I have a theory that as the highly industrialized societies of the West strive to advance to the next level of development demanded by the apparatus already in place—to make the transition in which information, too, becomes a commodity subject to market forces, and access to information is a sign of privileged status; in which manual labor disappears from the scene (in the sense that political dissidents "disappear") and technology becomes softer, more insidious, less obtrusive, better integrated with itself and the environment—as all this happens, there will be a vast breach in the social fabric, a cutoff point some will surpass, giving them access to a world that is clean and smooth-moving (moving with a soft hum, or silently), from which suffering is banished by decree and information flows like wine, leaving no unpleasant hangover because people are isolated from its effects...a VIRTUAL world, an almost-world.
These will be the privileged class, the technocrats, the managers and dependents of the perfect world that resembles death. On the other hand, there will be those who will not make the grade, who will be left behind or left out. The breach will be absolute. For them there will be a life of poverty without dignity: squalor, ignorance, and fighting over scraps. They will be the majority of human life on the planet, but will be invisible and so will not exist. They will live in places that the denizens of the VIRTUAL world consider its dumping ground, and will be imported as groundskeepers and maintenance workers for the vast and intricate apparatus, performing specialized tasks the managers do not care for, and the workers themselves do not understand.
It will be necessary for those who are excluded from the machine to emancipate themselves from its hegemony and relearn the skills of self-sufficient organization—planting small crops, valuing handicraft and the use of personalized, comprehensible tools—if they are to survive at all above the level of kept beasts. They will need to define their own standards of culture, useful knowledge and dignified existence, and pass these skills on to their children. Eventually they will grow away from living on the fringes or as outcasts of the technocratic world and will, if the managers do not interfere, develop their own thriving, autonomous societies, organized intimately and on a small scale.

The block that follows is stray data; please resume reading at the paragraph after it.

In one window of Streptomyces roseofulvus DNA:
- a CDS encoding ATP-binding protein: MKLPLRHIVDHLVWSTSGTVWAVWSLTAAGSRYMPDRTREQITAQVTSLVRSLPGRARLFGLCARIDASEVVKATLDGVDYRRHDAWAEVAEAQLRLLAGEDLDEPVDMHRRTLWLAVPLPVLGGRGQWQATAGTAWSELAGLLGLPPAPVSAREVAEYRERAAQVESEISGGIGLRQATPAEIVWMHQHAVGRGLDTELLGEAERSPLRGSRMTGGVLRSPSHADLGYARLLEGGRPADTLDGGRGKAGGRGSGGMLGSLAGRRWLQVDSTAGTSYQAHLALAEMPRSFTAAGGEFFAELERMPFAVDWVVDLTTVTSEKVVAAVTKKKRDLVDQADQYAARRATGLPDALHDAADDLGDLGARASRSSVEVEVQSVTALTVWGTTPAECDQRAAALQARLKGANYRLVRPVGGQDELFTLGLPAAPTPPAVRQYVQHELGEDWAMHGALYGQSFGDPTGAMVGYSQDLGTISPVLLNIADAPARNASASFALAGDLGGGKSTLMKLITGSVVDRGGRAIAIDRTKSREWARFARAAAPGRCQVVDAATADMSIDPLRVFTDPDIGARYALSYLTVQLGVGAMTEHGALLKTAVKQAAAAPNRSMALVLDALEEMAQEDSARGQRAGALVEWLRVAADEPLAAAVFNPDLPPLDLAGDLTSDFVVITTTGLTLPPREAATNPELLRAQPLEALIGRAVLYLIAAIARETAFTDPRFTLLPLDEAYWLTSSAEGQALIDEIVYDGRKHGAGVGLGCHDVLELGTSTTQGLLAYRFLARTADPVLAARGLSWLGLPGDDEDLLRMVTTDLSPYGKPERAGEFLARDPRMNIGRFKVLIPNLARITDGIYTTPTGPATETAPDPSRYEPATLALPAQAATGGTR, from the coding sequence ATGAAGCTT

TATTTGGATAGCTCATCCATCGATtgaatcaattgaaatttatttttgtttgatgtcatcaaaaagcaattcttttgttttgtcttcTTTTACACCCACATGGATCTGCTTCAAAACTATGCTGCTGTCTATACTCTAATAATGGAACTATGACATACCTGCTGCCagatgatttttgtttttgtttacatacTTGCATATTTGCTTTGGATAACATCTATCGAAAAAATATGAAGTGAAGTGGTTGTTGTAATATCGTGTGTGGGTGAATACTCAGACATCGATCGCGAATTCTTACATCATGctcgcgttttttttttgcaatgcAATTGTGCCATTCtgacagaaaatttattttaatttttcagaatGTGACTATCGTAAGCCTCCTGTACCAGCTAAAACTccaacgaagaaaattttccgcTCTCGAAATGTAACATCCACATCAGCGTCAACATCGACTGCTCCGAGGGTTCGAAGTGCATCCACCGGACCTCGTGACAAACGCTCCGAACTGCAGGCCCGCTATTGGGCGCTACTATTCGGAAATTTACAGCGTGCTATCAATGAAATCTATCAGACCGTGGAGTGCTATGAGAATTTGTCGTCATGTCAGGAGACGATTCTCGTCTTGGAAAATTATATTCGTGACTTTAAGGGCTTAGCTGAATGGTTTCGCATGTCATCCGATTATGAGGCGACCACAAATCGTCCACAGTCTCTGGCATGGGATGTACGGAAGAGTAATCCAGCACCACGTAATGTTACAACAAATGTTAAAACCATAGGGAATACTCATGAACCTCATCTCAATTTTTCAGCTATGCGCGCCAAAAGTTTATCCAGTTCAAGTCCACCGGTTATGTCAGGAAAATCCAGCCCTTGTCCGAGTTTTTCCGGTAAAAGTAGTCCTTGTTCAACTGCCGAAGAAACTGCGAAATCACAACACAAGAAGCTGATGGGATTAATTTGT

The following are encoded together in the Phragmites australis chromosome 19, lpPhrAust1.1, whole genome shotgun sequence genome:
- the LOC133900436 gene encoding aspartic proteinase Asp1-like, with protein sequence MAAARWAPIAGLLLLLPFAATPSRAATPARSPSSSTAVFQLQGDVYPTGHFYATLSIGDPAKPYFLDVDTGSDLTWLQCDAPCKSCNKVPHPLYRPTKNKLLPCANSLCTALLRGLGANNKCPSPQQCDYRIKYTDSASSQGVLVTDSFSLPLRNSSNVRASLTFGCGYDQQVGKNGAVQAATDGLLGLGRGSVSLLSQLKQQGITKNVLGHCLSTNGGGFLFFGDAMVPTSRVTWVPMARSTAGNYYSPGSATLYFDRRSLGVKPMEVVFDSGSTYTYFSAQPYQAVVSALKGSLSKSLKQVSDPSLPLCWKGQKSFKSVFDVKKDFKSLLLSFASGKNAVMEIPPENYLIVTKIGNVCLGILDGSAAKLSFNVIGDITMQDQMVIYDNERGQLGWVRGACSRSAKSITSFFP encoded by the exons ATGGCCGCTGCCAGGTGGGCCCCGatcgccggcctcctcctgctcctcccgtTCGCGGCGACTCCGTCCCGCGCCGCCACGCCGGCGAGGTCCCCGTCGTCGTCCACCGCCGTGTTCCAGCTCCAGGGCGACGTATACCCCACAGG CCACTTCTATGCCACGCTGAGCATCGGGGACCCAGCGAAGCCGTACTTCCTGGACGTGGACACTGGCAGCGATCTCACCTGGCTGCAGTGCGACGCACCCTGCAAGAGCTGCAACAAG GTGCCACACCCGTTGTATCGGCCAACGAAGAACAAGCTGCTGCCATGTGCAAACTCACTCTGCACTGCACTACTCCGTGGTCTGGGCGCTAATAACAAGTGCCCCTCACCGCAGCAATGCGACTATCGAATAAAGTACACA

Since the inhabitants of the VIRTUAL world will have renounced all knowledge that cannot be called up on a computer safely and free of consequence, all environmental conditions that cannot be maintained within carefully prescribed limits, all culture that is not harmonious with the environment they have created and which has created them—and since they will have gone so far as to make death and the death process invisible—those who are left behind and excluded from this world will be the only ones capable of what we know as free and independent human action: a creative response to the overcoming of challenges as they arise.
If we value the qualities of inventiveness and resilience, the toughness of character and sensitivity to changing conditions that make human life possible in the first place, we must align ourselves with the outcasts, the scavengers and jerryriggers, against their VIRTUAL counterparts, who are engaged in spreading a kind of pollution, the virus of uniformity and death of the spirit.